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Medical Liens: Whoever paid for your healthcare has rights to a piece of your personal injury settlement

May 18, 2020
Author: Jeremy Fietz

You were injured in a collision. You were ambulanced to the ER. You were taken care of by doctors, nurses, and maybe even specialists like orthopedists. You went to physical therapy.

You went through the hassle of bringing a legal claim (file or just negotiated with the insurance company) and your lawyer just told you that some of your settlement money has to be paid back to your health insurance (or Medicare). What the hell?

Blame the government. For years, government payors like Medicare and Medicaid have had the legal right to make claims against the proceeds of your settlement for the amounts paid for your collision-related health expenses (this is called a health care “lien”). In the last decade or so, private insurers like Blue Cross, Aetna, Health Net, Kaiser, etc., have amended their health insurance contracts (the one you never read) to also give them the right to a portion of your recovery that reflects the amount they have paid on your behalf. In other words, they saw the government getting their money back and said “hey us too!”

The reason these “third parties” get some of your settlement is that part of your personal injury case is a claim for your related medical expenses (EVEN IF YOU DIDN’T PAY THEM YOURSELF). This is because of what is known as the “collateral source rule” – which is the legal principal that a defendant that is responsible for your injuries should not get the benefit of the fact that you paid for health insurance (or that the government provided it to you). So part of your claim is for the health expenses that you didn’t pay (so the people that actually paid have the right to get the money that you essentially collected on their behalf).

So don’t be mad at your lawyer when this comes up (hopefully he told you about this at the beginning of the case but, even if he didn’t, it is just a sad fact of life).

What can you (your lawyer) do about it? It depends. How each insurance company deals with this is mostly the same: they send a notice to you or your lawyer that says “Hey if you get paid for a claim relating to your injuries you have to give some of that money to us.” (The technical term for this is “subrogation” but don’t worry, there is no test).

It is similar if your health care was paid for by Medicare or Medicaid and because the government carries a big stick, often times, the car insurance company won’t release the insurance money without knowing that Medicare or Medicaid are part of the picture.

So if my lawyer can’t stop it, what good are they? Well, a good lawyer can make a HUGE difference when it comes to this (as well as other) aspect of your case. There are certain buttons to push when it comes to negotiating these claims and knowing who to push them with and when, can mean thousands of dollars more in your pocket. Remember, the healthcare repayment COMES OUT OF YOUR SHARE. For this reason, lazy or worse lawyers, do nothing but pay the bill out of your share when the time comes. It doesn’t affect the lawyers’ share so they spend little time finessing the issue because it can delay settlement. But this is where the lawyer should be earning more of their fee on your case. Often these lien claims can be negotiated to a fraction of what the original lien claim was – putting a dollar for dollar difference in your pocket! For example: assume two identical cases (except one where the lawyer spends the time and attention to negotiate the medical lien).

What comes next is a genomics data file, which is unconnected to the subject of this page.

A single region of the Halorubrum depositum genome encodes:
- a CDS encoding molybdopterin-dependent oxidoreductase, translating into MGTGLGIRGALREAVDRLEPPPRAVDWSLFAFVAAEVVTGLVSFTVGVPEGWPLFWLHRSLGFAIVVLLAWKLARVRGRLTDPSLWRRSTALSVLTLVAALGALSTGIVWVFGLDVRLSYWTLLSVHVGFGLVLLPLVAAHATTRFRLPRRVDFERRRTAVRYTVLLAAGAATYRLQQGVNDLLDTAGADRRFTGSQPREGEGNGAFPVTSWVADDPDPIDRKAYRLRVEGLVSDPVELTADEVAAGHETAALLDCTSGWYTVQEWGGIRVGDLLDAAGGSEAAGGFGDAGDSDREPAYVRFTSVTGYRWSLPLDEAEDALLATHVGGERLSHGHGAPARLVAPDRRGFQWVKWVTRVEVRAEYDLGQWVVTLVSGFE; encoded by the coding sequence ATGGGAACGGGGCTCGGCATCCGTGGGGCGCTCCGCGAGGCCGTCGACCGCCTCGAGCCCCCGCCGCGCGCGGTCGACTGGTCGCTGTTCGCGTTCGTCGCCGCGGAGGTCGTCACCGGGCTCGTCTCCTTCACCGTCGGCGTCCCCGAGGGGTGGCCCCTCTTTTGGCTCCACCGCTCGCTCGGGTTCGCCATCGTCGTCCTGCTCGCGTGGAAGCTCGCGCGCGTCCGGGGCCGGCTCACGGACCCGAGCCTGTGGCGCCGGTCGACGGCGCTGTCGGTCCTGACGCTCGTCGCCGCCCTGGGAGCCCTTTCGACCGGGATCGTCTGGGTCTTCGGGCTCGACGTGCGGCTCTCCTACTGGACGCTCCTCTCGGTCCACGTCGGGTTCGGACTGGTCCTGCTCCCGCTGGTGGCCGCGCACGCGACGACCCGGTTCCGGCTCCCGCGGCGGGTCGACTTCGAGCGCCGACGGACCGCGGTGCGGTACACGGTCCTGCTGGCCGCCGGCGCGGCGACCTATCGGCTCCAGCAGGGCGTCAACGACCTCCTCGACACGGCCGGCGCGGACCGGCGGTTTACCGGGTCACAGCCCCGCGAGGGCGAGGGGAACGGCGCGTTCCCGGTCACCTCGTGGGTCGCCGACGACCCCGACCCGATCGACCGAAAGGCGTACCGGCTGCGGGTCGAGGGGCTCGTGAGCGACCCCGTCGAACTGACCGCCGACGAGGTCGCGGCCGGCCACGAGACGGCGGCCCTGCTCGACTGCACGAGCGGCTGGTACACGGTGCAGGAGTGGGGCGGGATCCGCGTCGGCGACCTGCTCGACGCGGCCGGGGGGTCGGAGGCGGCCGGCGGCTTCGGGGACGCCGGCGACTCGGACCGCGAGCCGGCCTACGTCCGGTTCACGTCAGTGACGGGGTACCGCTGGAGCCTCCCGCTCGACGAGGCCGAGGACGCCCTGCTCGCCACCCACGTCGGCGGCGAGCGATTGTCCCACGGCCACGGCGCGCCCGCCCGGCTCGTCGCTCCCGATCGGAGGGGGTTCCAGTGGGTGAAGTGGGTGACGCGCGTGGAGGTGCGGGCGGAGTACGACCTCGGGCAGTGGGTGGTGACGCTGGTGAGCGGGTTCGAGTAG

• CASE A
  • Total Settlement:
  • Attorneys Fees and Costs:
  • Client Share:
  • Minus Health Care Lien:
  • In Client's Pocket:
  • Case Item
  • $300,000
  • $125,000
  • $175,000
  • -$85,000
  • $90,000
  • CASE B
  • Total Settlement:
  • Attorneys Fees and Costs:
  • Client Share:
  • Minus Health Care Lien:
  • In Client's Pocket:
  • Case Item
  • $300,000
  • $125,000
  • $175,000
  • -$25,000
  • $150,000
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The lawyer in CASE B spent the time to fight and negotiate the health care lien and it resulted in more that 75% increase in what the Client took home at the end. Obviously not all situations can be negotiated this dramatically but a lot of them can. We’ve had success negotiating big liens to almost nothing because we knew where, when, and how to deal with these issues.

Isn’t the lien negotiation just as important as getting a good settlement amount? This is a trick question. The correct answer is: the lien negotiation counts to the client even more than the settlement amount because it results in a dollar for dollar increase in what the client takes home to their family.


Good luck with your case!

Legal Disclaimer: The information in this article is not intended to be used as medical information or diagnosis. The sources of the information presented in the article have been researched and are linked within the article. Please seek out medical advice from a licensed medical professional if you are experiencing a problem with any of the drugs or devices mentioned in this article. 

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